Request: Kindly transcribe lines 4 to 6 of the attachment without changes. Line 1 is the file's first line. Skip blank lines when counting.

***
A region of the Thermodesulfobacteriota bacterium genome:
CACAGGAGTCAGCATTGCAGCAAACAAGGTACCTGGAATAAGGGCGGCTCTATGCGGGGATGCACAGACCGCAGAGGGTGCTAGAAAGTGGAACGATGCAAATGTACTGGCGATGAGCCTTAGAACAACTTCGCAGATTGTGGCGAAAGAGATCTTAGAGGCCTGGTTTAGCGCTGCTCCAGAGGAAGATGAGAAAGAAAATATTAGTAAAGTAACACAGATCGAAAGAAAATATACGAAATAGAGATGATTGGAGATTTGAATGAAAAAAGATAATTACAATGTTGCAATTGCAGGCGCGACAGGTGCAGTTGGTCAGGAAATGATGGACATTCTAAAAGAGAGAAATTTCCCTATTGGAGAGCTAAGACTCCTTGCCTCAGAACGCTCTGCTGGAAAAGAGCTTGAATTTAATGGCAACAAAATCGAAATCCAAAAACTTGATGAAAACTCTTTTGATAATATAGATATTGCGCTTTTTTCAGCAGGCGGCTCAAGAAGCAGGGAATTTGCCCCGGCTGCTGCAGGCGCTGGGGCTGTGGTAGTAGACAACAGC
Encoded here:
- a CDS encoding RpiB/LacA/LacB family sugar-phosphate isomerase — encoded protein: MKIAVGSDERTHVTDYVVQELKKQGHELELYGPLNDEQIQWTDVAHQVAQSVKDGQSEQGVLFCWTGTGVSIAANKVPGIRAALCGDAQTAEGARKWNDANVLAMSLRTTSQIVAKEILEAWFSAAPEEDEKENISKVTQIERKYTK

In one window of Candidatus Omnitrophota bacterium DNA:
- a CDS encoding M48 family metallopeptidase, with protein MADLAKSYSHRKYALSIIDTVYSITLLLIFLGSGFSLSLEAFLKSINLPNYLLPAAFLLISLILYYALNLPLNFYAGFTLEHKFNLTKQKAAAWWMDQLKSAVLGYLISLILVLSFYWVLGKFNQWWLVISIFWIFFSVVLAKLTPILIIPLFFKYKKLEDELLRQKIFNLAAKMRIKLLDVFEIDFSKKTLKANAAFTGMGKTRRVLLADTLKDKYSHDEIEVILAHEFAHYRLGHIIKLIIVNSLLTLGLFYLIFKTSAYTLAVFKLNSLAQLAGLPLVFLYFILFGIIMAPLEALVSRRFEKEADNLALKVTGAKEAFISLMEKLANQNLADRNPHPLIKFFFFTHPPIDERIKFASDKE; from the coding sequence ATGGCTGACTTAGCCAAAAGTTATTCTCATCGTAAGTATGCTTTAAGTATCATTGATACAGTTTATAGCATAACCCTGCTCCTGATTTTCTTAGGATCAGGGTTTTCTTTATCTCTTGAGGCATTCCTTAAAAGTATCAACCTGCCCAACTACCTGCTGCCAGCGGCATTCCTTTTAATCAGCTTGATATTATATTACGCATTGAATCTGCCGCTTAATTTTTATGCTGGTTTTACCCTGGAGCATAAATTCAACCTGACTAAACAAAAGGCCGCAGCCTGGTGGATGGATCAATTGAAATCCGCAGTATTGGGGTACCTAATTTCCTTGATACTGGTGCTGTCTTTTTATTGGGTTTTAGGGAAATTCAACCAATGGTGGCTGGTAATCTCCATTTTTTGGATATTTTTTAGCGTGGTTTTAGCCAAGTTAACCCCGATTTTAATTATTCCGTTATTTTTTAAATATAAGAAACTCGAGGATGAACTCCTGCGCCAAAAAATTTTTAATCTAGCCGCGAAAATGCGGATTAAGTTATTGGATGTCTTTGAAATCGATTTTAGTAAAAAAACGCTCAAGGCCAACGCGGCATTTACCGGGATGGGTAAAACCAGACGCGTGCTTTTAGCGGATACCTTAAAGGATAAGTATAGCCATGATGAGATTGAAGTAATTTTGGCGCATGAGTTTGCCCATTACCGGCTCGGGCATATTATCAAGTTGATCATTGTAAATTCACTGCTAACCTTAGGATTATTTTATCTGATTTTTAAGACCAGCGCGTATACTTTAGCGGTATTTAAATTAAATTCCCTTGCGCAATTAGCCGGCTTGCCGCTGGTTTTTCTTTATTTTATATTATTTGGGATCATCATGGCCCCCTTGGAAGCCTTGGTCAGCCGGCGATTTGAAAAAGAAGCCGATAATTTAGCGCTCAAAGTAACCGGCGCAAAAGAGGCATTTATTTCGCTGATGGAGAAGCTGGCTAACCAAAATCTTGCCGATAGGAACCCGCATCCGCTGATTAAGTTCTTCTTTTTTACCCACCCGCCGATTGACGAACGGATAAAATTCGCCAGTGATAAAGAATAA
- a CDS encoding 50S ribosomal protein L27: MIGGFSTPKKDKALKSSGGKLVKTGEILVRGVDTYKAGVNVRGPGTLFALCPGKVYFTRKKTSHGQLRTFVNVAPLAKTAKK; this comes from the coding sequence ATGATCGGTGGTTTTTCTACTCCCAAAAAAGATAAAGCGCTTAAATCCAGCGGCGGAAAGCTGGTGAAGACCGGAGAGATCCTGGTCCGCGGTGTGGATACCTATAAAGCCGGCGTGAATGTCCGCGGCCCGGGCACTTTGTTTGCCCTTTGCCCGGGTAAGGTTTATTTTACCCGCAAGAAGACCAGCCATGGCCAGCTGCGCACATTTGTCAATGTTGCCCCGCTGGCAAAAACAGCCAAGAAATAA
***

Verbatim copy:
- a CDS encoding RpiB/LacA/LacB family sugar-phosphate isomerase — encoded protein: MKIAVGSDERTHVTDYVVQELKKQGHELELYGPLNDEQIQWTDVAHQVAQSVKDGQSEQGVLFCWTGTGVSIAANKVPGIRAALCGDAQTAEGARKWNDANVLAMSLRTTSQIVAKEILEAWFSAAPEEDEKENISKVTQIERKYTK

In one window of Candidatus Omnitrophota bacterium DNA:
- a CDS encoding M48 family metallopeptidase, with protein MADLAKSYSHRKYALSIIDTVYSITLLLIFLGSGFSLSLEAFLKSINLPNYLLPAAFLLISLILYYALNLPLNFYAGFTLEHKFNLTKQKAAAWWMDQLKSAVLGYLISLILVLSFYWVLGKFNQWWLVISIFWIFFSVVLAKLTPILIIPLFFKYKKLEDELLRQKIFNLAAKMRIKLLDVFEIDFSKKTLKANAAFTGMGKTRRVLLADTLKDKYSHDEIEVILAHEFAHYRLGHIIKLIIVNSLLTLGLFYLIFKTSAYTLAVFKLNSLAQLAGLPLVFLYFILFGIIMAPLEALVSRRFEKEADNLALKVTGAKEAFISLMEKLANQNLADRNPHPLIKFFFFTHPPIDERIKFASDKE; from the coding sequence ATGGCTGACTTAGCCAAAAGTTATTCTCATCGTAAGTATGCTTTAAGTATCATTGATACAGTTTATAGCATAACCCTGCTCCTGATTTTCTTAGGATCAGGGTTTTCTTTATCTCTTGAGGCATTCCTTAAAAGTATCAACCTGCCCAACTACCTGCTGCCAGCGGCATTCCTTTTAATCAGCTTGATATTATATTACGCATTGAATCTGCCGCTTAATTTTTATGCTGGTTTTACCCTGGAGCATAAATTCAACCTGACTAAACAAAAGGCCGCAGCCTGGTGGATGGATCAATTGAAATCCGCAGTATTGGGGTACCTAATTTCCTTGATACTGGTGCTGTCTTTTTATTGGGTTTTAGGGAAATTCAACCAATGGTGGCTGGTAATCTCCATTTTTTGGATATTTTTTAGCGTGGTTTTAGCCAAGTTAACCCCGATTTTAATTATTCCGTTATTTTTTAAATATAAGAAACTCGAGGATGAACTCCTGCGCCAAAAAATTTTTAATCTAGCCGCGAAAATGCGGATTAAGTTATTGGATGTCTTTGAAATCGATTTTAGTAAAAAAACGCTCAAGGCCAACGCGGCATTTACCGGGATGGGTAAAACCAGACGCGTGCTTTTAGCGGATACCTTAAAGGATAAGTATAGCCATGATGAGATTGAAGTAATTTTGGCGCATGAGTTTGCCCATTACCGGCTCGGGCATATTATCAAGTTGATCATTGTAAATTCACTGCTAACCTTAGGATTATTTTATCTGATTTTTAAGACCAGCGCGTATACTTTAGCGGTATTTAAATTAAATTCCCTTGCGCAATTAGCCGGCTTGCCGCTGGTTTTTCTTTATTTTATATTATTTGGGATCATCATGGCCCCCTTGGAAGCCTTGGTCAGCCGGCGATTTGAAAAAGAAGCCGATAATTTAGCGCTCAAAGTAACCGGCGCAAAAGAGGCATTTATTTCGCTGATGGAGAAGCTGGCTAACCAAAATCTTGCCGATAGGAACCCGCATCCGCTGATTAAGTTCTTCTTTTTTACCCACCCGCCGATTGACGAACGGATAAAATTCGCCAGTGATAAAGAATAA